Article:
Between Pinterest and HGTV, there’s no shortage of inspiration for ways to turn your current dwelling into the home of your dreams. The real question often lies in your budget and how to fund those improvements.
Improvement/Renovation versus Construction
Before lifting a hammer, it’s important to understand the difference between a home renovation or improvement and construction, as the designation could impact your access to financial resources, including a loan. For instance, one of the first questions your banker will ask is around the types of improvements you’d like to make. While some may colloquially use the terms renovation, improvement and construction interchangeably, for the purposes of home equity financing there is a big difference.
A home improvement or renovation is a minor change that allows you to still occupy your home and use that facility. Think of installing new kitchen cabinets and appliances, or bathroom flooring. You can use the equity in your home to finance these types of updates.
Construction is a major change, often those that add square footage or alter the structure of your home. Examples include building an addition to accommodate your growing family or adding an in-law apartment for your aging parents. Unlike improvements, you are not able to finance construction projects with the equity in your home. Instead, you would need a construction loan.
The Value of Your Home
For financing purposes, it’s important to remember that your lender will review the current value, or “as is” value of your home, when reviewing a loan for approval. While your project may add value to your home once it is completed, the lender cannot consider the anticipated value of your home to help you secure financing.
Financing Your Vision: Home Equity Loan or Line of Credit?
If you’re going to undertake a home renovation project, you have a few options for financing. While you could refinance to get cash out of your home, you may not want to do that because it could impact the current interest rate on your mortgage. Instead, you could consider using the equity in your home. There are two types of home equity financing:
Our home equity lending expert Linda Lagarde, home equity consumer loan manager at Rockland Trust, thinks that a HELOC is a great way to finance home improvements. “More often than not, homeowners start a project and it costs more than they initially planned. With a HELOC, you have the flexibility to draw more funds when needed without paying interest until the cash or check is in your hand.”
With your Rockland Trust HELOC, you are able to convert a portion or all of your HELOC, which has a variable interest rate, into a fixed-rate loan. Learn more about your HELOC options. This gives you the flexibility of a line of credit with the predictability of a fixed rate loan.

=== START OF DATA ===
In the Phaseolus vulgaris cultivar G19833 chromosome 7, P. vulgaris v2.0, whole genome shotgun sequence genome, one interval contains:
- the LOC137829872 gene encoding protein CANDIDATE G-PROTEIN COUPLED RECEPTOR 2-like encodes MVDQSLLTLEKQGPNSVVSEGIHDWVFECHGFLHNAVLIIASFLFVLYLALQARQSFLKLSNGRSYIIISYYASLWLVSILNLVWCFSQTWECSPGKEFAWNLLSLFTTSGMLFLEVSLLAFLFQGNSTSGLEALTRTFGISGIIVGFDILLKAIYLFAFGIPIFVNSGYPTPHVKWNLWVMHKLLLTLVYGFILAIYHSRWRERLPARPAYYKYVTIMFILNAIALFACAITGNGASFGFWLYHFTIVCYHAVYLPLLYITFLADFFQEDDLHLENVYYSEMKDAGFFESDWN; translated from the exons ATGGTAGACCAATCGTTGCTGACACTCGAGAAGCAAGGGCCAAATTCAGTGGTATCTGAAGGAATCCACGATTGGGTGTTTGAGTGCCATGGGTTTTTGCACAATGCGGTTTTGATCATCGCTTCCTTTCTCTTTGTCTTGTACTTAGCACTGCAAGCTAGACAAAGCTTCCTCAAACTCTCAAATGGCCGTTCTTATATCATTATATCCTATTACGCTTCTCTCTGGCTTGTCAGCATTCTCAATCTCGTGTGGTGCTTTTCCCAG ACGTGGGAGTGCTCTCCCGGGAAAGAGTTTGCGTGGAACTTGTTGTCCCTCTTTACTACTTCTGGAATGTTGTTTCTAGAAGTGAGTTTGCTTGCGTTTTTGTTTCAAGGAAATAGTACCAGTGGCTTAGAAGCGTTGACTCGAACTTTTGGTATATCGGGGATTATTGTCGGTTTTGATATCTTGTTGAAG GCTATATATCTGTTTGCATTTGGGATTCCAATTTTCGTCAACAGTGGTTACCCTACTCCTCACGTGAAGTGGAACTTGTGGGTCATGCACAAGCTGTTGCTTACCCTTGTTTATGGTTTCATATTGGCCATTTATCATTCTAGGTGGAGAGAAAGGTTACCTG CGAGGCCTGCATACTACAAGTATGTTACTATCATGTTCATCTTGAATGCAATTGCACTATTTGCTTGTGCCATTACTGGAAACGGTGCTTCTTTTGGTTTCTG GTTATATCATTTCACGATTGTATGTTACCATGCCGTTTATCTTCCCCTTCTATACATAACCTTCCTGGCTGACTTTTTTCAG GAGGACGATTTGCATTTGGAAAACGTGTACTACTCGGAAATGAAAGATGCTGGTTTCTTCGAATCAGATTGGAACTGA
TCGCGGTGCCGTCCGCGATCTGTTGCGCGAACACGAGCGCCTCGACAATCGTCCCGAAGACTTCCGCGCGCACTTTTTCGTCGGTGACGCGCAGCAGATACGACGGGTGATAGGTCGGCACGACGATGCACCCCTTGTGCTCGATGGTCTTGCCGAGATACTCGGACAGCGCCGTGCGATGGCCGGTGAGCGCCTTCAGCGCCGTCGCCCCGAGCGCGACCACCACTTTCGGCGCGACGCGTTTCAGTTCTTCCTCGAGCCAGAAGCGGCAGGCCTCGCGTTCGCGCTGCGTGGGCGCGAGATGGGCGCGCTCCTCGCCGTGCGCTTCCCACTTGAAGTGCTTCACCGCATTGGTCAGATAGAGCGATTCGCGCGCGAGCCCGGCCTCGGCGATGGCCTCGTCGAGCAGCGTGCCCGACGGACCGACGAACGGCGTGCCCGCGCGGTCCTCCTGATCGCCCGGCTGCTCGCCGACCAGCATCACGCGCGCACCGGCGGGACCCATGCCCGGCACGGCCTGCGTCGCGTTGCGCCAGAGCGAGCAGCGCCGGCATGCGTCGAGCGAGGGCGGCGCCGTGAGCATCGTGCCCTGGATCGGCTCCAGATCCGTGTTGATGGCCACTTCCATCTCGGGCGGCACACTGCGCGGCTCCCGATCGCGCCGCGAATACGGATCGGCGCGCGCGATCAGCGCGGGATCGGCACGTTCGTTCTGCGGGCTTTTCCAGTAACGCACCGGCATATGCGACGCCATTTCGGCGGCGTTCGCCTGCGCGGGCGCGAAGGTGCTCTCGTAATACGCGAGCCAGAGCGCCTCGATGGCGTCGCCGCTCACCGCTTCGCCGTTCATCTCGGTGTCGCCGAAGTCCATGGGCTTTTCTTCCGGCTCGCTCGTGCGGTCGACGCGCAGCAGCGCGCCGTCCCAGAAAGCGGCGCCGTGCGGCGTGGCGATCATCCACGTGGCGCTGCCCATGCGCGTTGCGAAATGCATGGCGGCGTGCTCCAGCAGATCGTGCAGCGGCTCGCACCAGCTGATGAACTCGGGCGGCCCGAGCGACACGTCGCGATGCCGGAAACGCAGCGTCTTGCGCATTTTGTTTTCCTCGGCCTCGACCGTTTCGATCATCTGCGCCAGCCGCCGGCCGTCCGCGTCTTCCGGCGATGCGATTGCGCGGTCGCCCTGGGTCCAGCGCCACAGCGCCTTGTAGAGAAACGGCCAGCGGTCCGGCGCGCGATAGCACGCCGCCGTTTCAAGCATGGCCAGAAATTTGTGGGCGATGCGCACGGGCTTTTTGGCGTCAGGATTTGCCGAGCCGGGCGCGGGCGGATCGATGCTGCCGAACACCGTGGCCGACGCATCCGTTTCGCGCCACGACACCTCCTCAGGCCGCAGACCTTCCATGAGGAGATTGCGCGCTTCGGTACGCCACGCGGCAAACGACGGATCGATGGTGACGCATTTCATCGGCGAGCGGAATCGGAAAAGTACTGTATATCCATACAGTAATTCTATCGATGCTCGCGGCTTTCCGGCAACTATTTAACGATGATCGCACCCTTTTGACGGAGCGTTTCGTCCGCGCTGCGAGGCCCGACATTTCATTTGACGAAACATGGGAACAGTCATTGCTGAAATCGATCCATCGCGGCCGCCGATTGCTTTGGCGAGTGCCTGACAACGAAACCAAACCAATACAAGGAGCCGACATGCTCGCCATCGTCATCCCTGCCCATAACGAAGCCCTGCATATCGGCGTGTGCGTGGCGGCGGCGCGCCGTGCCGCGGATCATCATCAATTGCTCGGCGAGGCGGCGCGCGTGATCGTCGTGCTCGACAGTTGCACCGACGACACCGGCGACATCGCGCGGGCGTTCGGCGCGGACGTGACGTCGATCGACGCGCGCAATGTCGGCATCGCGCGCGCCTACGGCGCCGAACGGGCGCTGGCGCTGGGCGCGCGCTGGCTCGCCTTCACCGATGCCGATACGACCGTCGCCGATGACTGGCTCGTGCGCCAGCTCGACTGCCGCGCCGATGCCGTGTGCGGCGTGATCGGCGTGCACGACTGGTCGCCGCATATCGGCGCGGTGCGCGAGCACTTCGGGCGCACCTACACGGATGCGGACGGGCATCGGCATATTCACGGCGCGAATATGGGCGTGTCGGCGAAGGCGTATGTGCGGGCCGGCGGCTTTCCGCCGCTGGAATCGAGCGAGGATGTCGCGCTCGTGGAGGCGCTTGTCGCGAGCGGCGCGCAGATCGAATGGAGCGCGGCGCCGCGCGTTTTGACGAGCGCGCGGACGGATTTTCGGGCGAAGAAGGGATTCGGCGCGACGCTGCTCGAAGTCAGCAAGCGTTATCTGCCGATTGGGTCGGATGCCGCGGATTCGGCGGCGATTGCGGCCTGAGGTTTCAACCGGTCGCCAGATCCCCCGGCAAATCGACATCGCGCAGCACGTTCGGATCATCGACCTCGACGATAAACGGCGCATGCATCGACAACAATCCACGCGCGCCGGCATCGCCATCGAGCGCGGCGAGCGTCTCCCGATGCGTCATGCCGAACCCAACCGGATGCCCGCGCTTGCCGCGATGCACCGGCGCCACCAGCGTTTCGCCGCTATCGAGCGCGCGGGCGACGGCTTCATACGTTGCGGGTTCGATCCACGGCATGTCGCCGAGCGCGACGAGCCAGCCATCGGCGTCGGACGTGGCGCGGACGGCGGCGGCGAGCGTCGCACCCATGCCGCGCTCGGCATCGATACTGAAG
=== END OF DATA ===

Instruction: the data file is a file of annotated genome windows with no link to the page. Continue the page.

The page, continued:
Not Sure How Much Equity is In Your Home? Check Out Our Home Equity Line of Credit Calculator
The Process of Turning Home Equity in to Home Improvements
If you’re thinking about using your home equity to improve your property (and maybe even increase its value), you should first talk to a banker to ensure that you’re looking at all of your financing options.
In order to secure a HELOC, your banker will need documents from you, including:
Unlike other types of loan applications, you are not required to list out other debts, such as credit cards or car loans, because this information is in your credit report.
After you begin your application process, be aware that an appraiser may come by to determine the value of your home. If this appraiser sees signs, like walls taken down or exposed plumbing and/or electric, that person may indicate that home equity financing is not appropriate and that you will need a construction loan. If you have other questions about the process, we compiled answers to common home equity questions.
What Types of Improvements Are Popular?
Outdoor improvements, like an addition of an outdoor patio, deck or kitchen, are gaining popularity. The addition of an outdoor living space to enjoy when the weather is nice can be done through home equity financing
Another example is enclosing a deck or patio to create a three-season room. Because you do not need to knock down a wall, but instead just add a door, this type of improvement may also be covered by home equity financing.
Are You Considering a Home Improvement or Renovation Project?
If you’re thinking about a project and need financing, the best thing to do is talk to your banker about your plans and your options. Our banking experts have helped thousands of homeowners like you through the home buying, improvement and renovation processes. Let us know how we can help turn a house into your dream home and achieve your financial goals.
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